The body ply of a tire is the major and largest component of a tire. It is generally made by one layer of rubber, a reinforcing plastic sheet and another layer of rubber. This layering can continue as the tire needs for the strength in its intended use case with things like aircraft tires having generally a considerable number. Sometimes this is called the carcass of the tire and it is just underneath the tread, on very worn tires you can see it. It is generally regarded as very difficult to recycle and in the United States of America over 100 million pounds end up in landfill each year.
Tire Pyrolysis is essentially putting shredded tire material into a big sealed cauldron and then heating it up in the absence of oxygen. This yields useful products for recycling like the steel, carbon black and tire derived fuel.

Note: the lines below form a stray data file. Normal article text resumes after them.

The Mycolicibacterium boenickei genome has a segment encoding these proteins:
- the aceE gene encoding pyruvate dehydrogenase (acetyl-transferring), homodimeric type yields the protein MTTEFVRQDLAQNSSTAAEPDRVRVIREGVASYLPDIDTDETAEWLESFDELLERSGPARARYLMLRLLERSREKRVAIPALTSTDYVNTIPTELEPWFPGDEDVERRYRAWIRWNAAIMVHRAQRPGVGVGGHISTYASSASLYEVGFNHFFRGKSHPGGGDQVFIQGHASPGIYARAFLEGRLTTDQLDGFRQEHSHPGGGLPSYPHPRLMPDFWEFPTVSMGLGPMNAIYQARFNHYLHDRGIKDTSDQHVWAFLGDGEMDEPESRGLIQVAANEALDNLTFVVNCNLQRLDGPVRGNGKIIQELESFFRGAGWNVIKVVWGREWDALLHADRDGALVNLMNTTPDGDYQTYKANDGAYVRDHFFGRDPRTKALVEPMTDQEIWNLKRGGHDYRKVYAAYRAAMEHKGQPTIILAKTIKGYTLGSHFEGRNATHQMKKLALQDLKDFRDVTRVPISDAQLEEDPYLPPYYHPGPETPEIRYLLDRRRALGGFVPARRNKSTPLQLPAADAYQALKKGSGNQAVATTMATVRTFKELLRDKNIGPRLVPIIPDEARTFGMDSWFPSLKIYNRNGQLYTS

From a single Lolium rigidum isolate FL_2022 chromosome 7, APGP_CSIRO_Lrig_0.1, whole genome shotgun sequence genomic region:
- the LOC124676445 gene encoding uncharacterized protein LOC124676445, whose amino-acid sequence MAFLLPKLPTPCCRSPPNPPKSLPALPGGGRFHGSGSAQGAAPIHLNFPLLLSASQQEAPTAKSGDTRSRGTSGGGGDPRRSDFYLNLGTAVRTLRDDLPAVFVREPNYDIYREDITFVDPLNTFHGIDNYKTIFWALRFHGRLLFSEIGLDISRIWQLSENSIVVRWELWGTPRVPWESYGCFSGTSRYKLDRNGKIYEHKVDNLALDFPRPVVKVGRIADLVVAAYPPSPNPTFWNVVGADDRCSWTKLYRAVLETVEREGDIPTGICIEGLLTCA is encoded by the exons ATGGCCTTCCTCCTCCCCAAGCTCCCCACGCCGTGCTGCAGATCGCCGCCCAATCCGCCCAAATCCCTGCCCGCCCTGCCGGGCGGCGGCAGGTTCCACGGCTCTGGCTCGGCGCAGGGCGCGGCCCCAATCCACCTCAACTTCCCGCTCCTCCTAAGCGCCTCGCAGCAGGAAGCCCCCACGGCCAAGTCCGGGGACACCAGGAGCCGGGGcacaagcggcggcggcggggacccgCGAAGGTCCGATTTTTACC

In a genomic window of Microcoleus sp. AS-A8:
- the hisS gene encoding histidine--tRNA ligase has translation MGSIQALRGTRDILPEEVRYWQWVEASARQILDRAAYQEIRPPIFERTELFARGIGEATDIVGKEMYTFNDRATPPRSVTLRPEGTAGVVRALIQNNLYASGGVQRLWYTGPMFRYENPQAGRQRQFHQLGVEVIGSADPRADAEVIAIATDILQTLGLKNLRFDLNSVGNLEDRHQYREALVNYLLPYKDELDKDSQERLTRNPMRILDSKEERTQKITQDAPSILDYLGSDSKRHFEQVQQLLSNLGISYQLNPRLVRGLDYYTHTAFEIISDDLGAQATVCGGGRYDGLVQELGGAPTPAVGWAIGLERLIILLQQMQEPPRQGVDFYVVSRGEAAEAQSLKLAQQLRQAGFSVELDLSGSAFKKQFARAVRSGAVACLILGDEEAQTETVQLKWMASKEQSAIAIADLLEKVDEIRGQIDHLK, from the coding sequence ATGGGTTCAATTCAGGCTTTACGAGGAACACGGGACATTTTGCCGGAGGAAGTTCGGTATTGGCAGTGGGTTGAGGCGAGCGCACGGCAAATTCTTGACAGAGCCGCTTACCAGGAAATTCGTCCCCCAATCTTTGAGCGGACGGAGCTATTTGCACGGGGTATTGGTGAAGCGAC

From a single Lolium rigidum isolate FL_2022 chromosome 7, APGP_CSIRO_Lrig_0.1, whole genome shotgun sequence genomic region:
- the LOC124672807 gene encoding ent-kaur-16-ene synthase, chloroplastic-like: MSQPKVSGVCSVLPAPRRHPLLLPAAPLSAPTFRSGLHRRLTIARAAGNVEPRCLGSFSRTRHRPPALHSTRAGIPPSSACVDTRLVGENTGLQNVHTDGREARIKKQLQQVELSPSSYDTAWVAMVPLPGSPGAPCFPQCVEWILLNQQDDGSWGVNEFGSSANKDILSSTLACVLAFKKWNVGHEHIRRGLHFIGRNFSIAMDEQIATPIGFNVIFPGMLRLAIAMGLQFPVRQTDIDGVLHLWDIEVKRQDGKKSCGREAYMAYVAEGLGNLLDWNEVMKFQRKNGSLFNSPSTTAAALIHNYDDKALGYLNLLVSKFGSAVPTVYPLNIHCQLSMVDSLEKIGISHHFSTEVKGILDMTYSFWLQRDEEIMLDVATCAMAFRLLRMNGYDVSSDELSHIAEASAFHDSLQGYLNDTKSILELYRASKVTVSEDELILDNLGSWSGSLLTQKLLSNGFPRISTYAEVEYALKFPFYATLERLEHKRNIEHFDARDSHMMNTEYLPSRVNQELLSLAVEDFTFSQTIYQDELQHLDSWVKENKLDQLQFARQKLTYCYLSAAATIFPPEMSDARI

Tire derived fuel or pyrolysis oil is an interesting type of fuel. It is considered to actually have less greenhouse emissions than comparable traditional fuels. This is due to what is essentially a double filtration process, to produce the tire the petrochemicals were refined into the correct chemical profile for tire manufacture. Then with Tire Pyrolysis the tires were melted down and the output filtered to create a useful tire derived fuel.
This tire derived fuel is then used to power cement plants. However this use is still controversial as there is some thought that dioxin emissions could be damaging to the environment and that these concentration are specifically high in burning rubber.
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